The quote above is from an article by Will Davis Jr. that discusses the importance of offering “pinpoint” as opposed to “no point” prayers for our children. So many times in the lives of our children, and in our own lives, we pray with only the most basic human needs or goals in mind. For ourselves we might pray something like, “God, let me survive this Friday without having to drink more than 3 cups of coffee and without any nasty comments from my customers.” For our children, we might pray, “Lord, please help us get through today without a giant tantrum,” or “Please help my teenager not be too rebellious." We should definitely start with these sorts of prayers, but we shouldn’t end there. God wants more us than just survival, He wants us to thrive and experience the kind of joy and victory that His cross purchased for us, and He wants us to ask Him for it. One of the greatest invitations in the Bible is the call to, "seek and find," to, "knock and find the door opened for us." In the article, which I highly recommend that you read, Davis points out the difference between prayers which are too vague and “safe” and prayers which are “bold” and “specific.” 

 In the vein of bold and specific prayers, this post has a list of 40 alphabetized Biblical requests or blessings that are wonderful to pray over our children, such as endurance, humility, and generosity. I plan to post this list somewhere in our house, and pick one out to pray for our children whenever I pass by and have a spare moment. Here is another list I found with 32 “virtues” to pray for your children. 

Mark Batterson has released a companion book to his best selling book on prayer, “The Circle Maker,” called “Praying Circles Around Your Children.” I have yet to read it, but in this post, he gives some practical pointers that he reiterates in his book. My two favorites are keeping a prayer journal for your children and developing a prayer “mantra” for your children. Similar to my father’s list, Batterson suggests writing down prayers that are specific and meaningful for each of your children and using that as your go to for your prayer times. When I was pregnant with my son, I was fairly diligent in recording my prayers for him, but have since lost track. I would love to be able to one day present both my children with a journal of all of our prayers for them like my father did for me. I am also excited about working on this project together with my husband!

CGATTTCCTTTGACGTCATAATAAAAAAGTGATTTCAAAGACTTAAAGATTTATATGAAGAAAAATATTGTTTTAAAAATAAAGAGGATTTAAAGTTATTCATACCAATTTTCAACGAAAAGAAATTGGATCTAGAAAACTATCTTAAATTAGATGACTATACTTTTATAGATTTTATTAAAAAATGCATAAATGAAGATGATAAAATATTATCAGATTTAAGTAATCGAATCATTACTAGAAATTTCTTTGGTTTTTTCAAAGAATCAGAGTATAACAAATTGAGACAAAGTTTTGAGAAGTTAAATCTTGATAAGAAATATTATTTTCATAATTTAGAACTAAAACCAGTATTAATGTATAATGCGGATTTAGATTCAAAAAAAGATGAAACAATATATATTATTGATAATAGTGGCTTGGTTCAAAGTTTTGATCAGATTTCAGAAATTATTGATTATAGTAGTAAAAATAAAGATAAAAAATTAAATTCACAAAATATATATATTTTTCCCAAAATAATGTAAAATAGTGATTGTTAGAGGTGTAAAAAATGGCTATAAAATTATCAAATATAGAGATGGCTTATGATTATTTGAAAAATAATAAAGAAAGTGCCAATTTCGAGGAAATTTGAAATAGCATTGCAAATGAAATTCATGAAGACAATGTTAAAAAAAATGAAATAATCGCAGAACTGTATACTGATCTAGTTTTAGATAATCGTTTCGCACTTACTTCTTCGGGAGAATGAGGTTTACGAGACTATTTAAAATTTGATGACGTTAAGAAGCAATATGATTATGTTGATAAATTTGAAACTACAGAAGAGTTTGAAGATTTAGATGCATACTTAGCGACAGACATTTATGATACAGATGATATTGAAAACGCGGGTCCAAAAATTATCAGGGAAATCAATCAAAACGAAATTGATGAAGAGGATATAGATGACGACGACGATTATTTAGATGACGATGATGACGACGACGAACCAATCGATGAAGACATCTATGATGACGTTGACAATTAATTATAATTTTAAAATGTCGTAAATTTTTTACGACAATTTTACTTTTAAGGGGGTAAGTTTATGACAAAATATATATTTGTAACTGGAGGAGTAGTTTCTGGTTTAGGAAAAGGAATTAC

Batterson also suggests choosing a simple, repeatable prayer that can be your family’s sort of prayer theme to be prayed over them in all seasons of life. In the Batterson home, they use Luke 2:52, which speaks of Jesus’ development from childhood to adulthood, “"May you grow in wisdom and stature and in favor with God and with man." In my house growing up, my dad would pray a blessing from Numbers over us every single night, “The Lord bless you and keep you. The Lord make His face shine upon you and be gracious unto you. The Lord lift up His countenance upon you and give you peace,” or in his own little version, “When He thinks about you, may He smile.” Since my dad is a pastor, all three of us kids had the privilege of having him perform our wedding ceremonies. I remember his joyful yet tearful ending to each ceremony, as he stretched out his hand over the new couple and repeated the well used blessing. It was such a fitting cap to our childhood, and I now rejoice knowing that not only does he continue to pray for me, but for my own children.